DuPont Home
Safety Glass

Innovative, lens-shaped ceiling highlights landmark new federal courthouse in Phoenix

DuPont ™ SentryGlas ® ionoplast and Butacite ® PVB interlayers have been used to stunning effect in an innovative, lens-shaped ceiling over a special proceedings courtroom that is the showcase of a landmark new federal courthouse in Phoenix, Arizona by architect Richard Meier (completion: September 2000).

The ceiling, designed by Luke Lowings and James Carpenter of James Carpenter Design Associates, won the 1998 General Services Administration (GSA) Design Award (Art and Architecture Program) for its synthesis of architectural and aesthetic goals.

Chief Judge of the Arizona District Court, Robert C. Broomfield, also chaired the committee of judges that wrote the GSA guidelines. He told LGN: "The courtroom, and the entire building which is bathed in glass and light, symbolizes a new millennium courthouse in a new millennium city."


Richard Meier told LGN in a recent interview: "The lens ceiling to the drum adds a really special dimension to the central courtroom. It elegantly meets GSA guidelines regarding ceiling height yet by its very form makes the space feel much more open, and makes the ceiling much higher." Associate partner with Richard Meier and Partners, Don Cox, explained: "The laminated glass ceiling is in effect a giant natural light fixture. It diffuses light coming in from all angles during the day and bathes the courtroom in a soft light while opening it up to the sky. We anticipate that the unique atmosphere given by Carpenter's lens ceiling will make the special proceedings court the showcase space within the whole courthouse."

Another important function of the glass ceiling and walls is to keep noise out of the courtroom. The dish-shaped ceiling is optimal for acoustics and distributes sound excellently within the courtroom whereas traditional dome-shaped atria tend to carry sound away.

JCDA's Jamie Carpenter and Luke Lowings told LGN: "We wanted to create the lightest possible structural solution. Initially, Richard (Meier) wanted no ceiling at all – he wanted the whole drum to be open so that people felt connected to the Arizona sky. The lowest layer of the lens is hanging purely by its adhesion to SentryGlas® whereas we used Butacite ® for the rest of the ceiling. Both interlayers fulfill safety requirements for overhead glazing."


David Passarelli of laminator Dlubak Corporation explained: "The properties of SentryGlas® were essential for the fabrication of the lens roof. The interlayer continues out beyond the trapezoidal glass panes and sticks out at each end to form a tab. We drilled through those tabs and used them as structural members to help support the roof and act as buffers in the case of seismic loading. DuPont's ionoplast is the only interlayer I know of which could perform this specific function. Its combination of rigidity and strength meant that we could actually drill holes through it."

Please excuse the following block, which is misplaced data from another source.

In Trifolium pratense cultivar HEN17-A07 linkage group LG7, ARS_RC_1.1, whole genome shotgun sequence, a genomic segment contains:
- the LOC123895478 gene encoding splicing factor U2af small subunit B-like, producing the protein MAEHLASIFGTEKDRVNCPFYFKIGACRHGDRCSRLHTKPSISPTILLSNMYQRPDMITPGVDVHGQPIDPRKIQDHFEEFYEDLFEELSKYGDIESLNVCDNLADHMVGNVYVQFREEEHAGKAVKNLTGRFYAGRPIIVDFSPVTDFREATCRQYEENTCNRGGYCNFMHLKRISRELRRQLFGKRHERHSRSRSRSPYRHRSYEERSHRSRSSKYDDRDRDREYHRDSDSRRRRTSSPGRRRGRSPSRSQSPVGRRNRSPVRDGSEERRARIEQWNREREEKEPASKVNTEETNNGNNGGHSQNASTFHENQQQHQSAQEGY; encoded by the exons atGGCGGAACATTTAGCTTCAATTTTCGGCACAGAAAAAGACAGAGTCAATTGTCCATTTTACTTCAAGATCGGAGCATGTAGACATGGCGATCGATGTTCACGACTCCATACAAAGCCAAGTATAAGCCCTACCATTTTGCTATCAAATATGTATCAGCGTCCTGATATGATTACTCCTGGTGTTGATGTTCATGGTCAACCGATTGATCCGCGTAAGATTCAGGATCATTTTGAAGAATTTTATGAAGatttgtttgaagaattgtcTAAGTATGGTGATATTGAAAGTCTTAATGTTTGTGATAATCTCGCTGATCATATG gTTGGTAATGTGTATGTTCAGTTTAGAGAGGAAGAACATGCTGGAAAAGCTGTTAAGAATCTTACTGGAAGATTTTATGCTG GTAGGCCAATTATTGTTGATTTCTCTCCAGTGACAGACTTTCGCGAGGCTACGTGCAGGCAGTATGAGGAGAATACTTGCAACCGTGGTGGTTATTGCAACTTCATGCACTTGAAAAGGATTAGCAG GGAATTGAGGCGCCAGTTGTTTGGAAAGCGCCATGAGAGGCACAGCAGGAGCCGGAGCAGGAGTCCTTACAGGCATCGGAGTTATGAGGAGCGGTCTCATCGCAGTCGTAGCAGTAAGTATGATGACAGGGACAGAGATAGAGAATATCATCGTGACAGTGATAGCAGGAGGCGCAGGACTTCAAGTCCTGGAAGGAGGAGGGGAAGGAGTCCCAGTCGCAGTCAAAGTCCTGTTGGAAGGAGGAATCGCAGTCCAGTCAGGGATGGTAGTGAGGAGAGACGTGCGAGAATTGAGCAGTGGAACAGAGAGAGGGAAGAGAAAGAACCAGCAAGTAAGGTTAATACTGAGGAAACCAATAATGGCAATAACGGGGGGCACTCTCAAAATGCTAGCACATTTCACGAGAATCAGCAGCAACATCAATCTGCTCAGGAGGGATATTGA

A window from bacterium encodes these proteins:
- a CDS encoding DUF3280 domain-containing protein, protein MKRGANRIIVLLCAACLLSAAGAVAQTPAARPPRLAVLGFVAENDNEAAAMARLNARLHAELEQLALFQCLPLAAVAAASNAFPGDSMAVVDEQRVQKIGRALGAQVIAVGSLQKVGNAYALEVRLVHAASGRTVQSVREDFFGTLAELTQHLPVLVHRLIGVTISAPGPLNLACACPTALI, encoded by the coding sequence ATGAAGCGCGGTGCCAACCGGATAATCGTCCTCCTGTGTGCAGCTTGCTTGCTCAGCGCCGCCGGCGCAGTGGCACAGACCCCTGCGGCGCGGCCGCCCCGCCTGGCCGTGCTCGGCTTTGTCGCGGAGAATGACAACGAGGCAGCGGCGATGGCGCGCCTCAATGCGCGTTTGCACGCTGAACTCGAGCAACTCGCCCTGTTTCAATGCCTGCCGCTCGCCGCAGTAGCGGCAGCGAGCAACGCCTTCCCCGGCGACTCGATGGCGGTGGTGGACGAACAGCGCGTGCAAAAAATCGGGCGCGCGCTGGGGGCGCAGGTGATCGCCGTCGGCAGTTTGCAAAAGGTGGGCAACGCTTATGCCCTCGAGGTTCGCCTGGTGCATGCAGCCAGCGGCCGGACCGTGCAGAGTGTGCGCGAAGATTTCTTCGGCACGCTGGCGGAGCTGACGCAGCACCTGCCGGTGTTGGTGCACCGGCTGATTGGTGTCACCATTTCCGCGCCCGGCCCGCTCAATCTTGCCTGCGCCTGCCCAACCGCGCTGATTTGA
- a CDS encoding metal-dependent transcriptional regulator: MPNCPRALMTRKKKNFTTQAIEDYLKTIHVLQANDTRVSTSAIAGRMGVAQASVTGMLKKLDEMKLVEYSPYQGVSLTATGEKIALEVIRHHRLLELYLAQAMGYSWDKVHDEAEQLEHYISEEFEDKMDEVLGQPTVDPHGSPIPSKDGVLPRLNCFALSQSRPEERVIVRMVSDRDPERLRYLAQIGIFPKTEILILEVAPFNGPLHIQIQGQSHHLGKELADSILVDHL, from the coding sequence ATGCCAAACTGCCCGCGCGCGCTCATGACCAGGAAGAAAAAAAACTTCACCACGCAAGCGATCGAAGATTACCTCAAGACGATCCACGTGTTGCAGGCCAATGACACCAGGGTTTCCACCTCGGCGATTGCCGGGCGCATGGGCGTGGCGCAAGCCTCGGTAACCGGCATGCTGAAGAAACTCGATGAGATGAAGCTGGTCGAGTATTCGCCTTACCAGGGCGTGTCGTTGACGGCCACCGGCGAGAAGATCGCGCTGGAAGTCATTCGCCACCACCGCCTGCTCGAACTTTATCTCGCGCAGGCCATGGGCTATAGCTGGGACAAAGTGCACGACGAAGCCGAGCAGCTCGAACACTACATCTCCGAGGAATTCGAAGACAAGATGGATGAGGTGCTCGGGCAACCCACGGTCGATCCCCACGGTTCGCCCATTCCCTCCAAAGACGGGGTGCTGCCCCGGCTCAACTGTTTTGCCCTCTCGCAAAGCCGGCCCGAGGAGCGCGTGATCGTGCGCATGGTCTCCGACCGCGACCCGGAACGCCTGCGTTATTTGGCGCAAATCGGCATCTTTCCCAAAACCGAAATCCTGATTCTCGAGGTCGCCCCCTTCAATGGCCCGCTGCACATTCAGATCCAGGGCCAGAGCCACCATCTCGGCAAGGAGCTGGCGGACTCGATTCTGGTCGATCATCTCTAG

Matt King from structural engineering firm Ove Arup commented: "The lens ceiling has to resist seismic loads, which can be problematic in a brittle glass structure. We wanted to introduce some 'softness' into the system and a corner tab fixing detail allowed us to do just that. Instead of rigidly joining the pieces of glass together, the tabs will 'give' in the event of an earthquake – they quite literally act as shock absorbers!"


The court takes a drum-shaped form within the main atrium space of the Phoenix Courthouse. It has translucent glass walls, sandblasted in such a way that moving shadows can be seen from the outer atrium space, hinting at the activity going on inside. The drum walls, laminated by Glasspro of Los Angeles, also use Butacite ® PVB interlayer for optimal security, safety and acoustics. Interpane of Clinton, North Carolina laminated the overall Courthouse roof, again with Butacite ® . Richard Meier told LGN: "This unique structure of laminated glass will be lit in such a way that it glows at night and can be seen like a beacon from great distances. We hope that it will become a central artistic symbol for the city of Phoenix."

Matt King summed up: "The special proceedings court is a fantastic space. You have the freedom of the open sky above, enclosed with the soft, diffuse glow of the walls and the lens. The traditional, authoritarian atmosphere of the older courthouses has been replaced with a feeling of lightness, accessibility, transparency – and beauty."